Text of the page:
My truck is a 4x4 crew cab with the 3.92 axle for higher towing rating. We are planning on getting a travel trailer when we retire and seeing our great countries. That lowers my mileage a little. My 7 mile commute also doesn't help but my lifetime average is 22 mpg with the highest tank of almost all highway cruising (70-75 mph) was 26.5 mpg.

I have the Laramie package, so pretty well loaded. My two favorite options are the heated steering wheel and the cooled seats.

My wife's great idea was that when I traveled, with or without her, to rent a truck. Since September of last year, I drove all three brands a couple of times and various miles each. Shortest was probably two days and about 70 miles. The unloaded ride between the big three 1500 trucks is vastly different. Ram is by far the smoothest and the most comfortable seats. The Ford was next but was substantially higher priced for similar options. Chevy (GM) seats were the worst and the truck also handled like a truck. IMHO, it needed at least 100 pounds of dead weight in the bed to smooth the ride. The Canyon/Colorado suffers from many of the same issues as their big brothers. Fit and finish on the Ram rentals was also better than either the Ford or Chevy.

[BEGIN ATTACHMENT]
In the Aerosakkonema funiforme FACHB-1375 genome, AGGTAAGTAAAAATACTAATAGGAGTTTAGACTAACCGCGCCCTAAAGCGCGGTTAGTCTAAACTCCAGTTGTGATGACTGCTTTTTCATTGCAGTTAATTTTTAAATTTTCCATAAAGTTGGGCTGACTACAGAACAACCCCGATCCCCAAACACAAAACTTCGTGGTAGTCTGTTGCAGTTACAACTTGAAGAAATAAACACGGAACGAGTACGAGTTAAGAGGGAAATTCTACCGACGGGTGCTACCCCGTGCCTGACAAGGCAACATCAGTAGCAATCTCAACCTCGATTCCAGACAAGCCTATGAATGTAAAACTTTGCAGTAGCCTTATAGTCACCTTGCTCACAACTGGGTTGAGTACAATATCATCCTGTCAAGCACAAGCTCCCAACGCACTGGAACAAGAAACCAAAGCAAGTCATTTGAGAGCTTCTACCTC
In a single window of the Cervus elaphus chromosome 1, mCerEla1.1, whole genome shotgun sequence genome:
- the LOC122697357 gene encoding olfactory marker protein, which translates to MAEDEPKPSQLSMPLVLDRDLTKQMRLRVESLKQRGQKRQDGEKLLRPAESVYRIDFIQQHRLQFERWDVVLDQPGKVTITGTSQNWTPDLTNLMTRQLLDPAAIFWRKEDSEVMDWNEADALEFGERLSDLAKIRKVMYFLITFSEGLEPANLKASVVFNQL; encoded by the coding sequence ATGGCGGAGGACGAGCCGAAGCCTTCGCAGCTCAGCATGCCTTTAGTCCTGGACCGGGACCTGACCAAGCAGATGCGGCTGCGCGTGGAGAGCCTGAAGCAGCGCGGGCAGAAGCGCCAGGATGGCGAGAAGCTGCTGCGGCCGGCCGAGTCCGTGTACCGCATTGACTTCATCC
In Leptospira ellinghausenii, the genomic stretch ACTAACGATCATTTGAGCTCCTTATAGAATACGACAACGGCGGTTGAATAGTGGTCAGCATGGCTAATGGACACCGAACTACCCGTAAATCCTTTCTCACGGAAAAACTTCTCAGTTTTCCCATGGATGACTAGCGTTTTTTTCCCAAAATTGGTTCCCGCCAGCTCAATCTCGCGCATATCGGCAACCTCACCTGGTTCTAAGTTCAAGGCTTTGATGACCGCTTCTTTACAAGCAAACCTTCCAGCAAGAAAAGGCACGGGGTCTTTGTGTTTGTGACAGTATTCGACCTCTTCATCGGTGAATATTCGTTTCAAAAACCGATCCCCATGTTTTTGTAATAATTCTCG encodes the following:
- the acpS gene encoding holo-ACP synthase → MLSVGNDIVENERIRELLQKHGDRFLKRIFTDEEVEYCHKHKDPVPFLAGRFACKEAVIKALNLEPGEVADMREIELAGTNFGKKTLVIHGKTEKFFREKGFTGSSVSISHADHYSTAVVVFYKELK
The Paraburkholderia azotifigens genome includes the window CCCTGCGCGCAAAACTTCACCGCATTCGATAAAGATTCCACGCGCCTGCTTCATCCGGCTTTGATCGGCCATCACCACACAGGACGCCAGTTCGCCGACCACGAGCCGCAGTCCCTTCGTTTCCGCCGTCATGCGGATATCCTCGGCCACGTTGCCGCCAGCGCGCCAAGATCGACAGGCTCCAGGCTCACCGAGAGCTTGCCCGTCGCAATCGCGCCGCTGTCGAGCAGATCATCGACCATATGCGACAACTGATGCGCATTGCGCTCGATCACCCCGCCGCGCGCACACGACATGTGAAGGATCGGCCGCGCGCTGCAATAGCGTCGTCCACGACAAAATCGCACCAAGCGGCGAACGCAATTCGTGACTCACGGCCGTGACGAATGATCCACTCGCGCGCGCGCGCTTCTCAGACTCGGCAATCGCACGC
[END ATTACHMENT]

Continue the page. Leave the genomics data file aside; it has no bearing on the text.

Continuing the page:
woofie2 December 10th, 2018 16:12

Quote:

Originally Posted by kjclow (Post 5463011)
I purchased my 2017 Ecodiesel in February of this year. At almost 15k miles, I'm loving it. yes, there are 100+ pages discussing failures of the 3.0 liter VM diesel. The current guess is about 4% failures. Higher than the VW HPFP failures and how many pages and different threads have we had on that specific issue?

Yes I have dug in on some of those, the issues appear to be "minimized" software updates, or at least delayed some, later shifting and higher revving to reduce engine lugging.
(that's what an extended warranty is to help cover right?)